I like to travel, so I consider myself lucky to be one of those people who get to do it as part of my day job. I seldom get to travel in luxury, however. I’ve spent three weeks on an Indonesian fishing vessel without any toilet paper, a month sleeping in a bunkhouse patrolled by ants the size of my thumb, and two weeks in tent in the rainforest with nothing but tin fish and chicken-flavored crackers to eat. This isn’t a complaint, mind you, just an observation. I wouldn’t have traded any of those places for a room in a Hyatt.
On a recent “routine” business trip, I was expecting nothing special—a standard hotel room, little muffins from Costco, lousy coffee… So you can imagine my surprise when at the end of a long day of travel and meetings, I walked into a three-bedroom luxury suite that was larger than my house, had marble counters, restaurant grade kitchen (complete with wine refrigerator that could hold at least a dozen bottles of wine), walk-in closets in all of the rooms, a balcony overlooking the ocean, and even a built-in sound system that had separate remote controls in every room. The first thing I wondered was how long it would take for the front desk to call and tell me they had made a mistake.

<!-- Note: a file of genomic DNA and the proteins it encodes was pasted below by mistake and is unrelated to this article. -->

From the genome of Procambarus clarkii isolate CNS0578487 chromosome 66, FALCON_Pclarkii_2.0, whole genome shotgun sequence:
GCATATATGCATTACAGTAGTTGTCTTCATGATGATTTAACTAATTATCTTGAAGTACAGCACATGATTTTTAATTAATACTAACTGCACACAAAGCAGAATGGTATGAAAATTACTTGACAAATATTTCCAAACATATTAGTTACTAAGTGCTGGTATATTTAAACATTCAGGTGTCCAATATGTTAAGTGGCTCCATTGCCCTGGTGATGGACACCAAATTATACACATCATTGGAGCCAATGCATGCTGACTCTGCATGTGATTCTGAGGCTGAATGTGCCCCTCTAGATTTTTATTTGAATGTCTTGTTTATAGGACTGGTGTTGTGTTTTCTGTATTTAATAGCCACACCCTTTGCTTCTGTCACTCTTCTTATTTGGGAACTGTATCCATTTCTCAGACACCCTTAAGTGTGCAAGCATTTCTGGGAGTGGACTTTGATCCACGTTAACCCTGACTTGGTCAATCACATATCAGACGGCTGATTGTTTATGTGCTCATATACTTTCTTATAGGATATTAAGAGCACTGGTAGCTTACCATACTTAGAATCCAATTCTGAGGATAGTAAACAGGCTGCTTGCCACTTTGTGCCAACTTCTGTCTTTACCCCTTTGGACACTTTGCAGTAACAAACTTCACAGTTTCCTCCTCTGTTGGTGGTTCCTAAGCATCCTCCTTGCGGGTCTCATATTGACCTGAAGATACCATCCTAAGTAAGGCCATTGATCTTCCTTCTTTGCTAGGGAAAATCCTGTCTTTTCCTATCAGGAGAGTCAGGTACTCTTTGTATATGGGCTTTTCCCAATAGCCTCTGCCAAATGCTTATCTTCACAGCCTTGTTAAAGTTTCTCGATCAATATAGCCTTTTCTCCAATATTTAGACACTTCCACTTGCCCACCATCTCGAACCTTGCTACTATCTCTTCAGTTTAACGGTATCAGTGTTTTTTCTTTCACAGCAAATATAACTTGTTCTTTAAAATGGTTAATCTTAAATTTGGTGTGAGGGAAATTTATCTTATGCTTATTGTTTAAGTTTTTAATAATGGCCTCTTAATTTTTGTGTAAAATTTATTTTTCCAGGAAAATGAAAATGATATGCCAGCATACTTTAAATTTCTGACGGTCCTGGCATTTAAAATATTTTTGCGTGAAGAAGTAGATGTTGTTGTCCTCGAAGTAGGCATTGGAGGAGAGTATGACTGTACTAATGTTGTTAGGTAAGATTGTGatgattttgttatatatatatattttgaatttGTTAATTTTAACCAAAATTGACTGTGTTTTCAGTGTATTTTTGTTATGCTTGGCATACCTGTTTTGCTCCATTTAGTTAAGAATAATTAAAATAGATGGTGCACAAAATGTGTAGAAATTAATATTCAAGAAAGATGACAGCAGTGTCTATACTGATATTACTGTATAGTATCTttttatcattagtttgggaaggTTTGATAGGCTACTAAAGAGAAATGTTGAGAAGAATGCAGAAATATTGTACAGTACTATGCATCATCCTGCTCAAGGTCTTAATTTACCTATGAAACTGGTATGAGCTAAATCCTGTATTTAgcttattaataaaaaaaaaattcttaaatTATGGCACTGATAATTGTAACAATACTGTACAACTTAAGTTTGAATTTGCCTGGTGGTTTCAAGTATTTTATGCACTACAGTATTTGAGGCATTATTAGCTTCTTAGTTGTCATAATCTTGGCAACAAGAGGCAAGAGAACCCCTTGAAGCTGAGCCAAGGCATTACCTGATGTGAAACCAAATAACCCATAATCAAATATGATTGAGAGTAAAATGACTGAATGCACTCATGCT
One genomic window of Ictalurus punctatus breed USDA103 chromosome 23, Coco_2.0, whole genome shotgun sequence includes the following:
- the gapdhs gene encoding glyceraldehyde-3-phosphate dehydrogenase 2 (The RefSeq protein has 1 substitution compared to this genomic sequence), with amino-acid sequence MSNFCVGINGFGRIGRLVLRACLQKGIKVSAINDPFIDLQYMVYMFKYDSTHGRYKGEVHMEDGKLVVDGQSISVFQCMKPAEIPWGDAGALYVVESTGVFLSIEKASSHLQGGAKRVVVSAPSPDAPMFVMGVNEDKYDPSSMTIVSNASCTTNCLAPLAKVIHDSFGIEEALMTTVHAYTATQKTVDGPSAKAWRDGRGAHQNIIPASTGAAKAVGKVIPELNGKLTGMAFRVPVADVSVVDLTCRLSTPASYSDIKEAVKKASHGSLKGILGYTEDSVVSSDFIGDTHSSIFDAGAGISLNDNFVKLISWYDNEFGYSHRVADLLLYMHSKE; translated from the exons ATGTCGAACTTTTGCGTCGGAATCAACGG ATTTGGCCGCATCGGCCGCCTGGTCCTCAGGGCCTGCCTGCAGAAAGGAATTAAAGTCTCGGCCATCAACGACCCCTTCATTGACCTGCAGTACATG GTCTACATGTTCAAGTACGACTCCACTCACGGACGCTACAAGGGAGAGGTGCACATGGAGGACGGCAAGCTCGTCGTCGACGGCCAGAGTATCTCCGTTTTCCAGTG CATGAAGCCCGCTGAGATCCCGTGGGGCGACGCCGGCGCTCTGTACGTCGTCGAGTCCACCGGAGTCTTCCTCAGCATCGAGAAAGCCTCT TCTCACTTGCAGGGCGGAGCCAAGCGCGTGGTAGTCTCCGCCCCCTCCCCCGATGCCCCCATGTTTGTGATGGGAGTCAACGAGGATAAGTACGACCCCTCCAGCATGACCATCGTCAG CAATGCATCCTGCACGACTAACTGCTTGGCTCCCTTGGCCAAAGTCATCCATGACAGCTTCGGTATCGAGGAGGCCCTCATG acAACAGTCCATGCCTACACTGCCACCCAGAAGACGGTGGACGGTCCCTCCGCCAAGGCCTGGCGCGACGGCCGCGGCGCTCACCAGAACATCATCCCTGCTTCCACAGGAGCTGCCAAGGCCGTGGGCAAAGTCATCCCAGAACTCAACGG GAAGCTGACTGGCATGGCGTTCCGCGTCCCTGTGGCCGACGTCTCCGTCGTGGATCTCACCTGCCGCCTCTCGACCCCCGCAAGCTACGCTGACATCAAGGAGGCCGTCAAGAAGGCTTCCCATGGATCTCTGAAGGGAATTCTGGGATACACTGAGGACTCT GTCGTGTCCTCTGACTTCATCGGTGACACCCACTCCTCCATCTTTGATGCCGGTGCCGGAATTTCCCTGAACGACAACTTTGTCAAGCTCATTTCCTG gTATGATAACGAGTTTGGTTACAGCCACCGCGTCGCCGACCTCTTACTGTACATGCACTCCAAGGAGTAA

I realize place like this are an every-trip occurrence for some people, but I’m not one of them. The experience was, to say the least, surreal. It was like I had switched bodies with someone—I pity the investment banker who was wondering how he ended up in the room with a crocheted blanket on the bed that smelled like mildew. If my co-workers hadn’t been there, I would have thought I imagined the whole thing.
In many ways the place was too nice for me; I found it a little difficult to unwind—it didn’t seem right to put my feet on the bed while wearing my shoes, and I fussed about returning the mint and rosemary shampoo and conditioner bottles back to their spot in the shower rack. I actually made sure to run the dishwasher every night and put the dishes away. Still, it was an enjoyable stay, if for no other reason than to experience such a place—kind of like that time I spent two weeks staying in a quasi-military camp next to an active nerve gas facility (they gave me a gas mask just in case).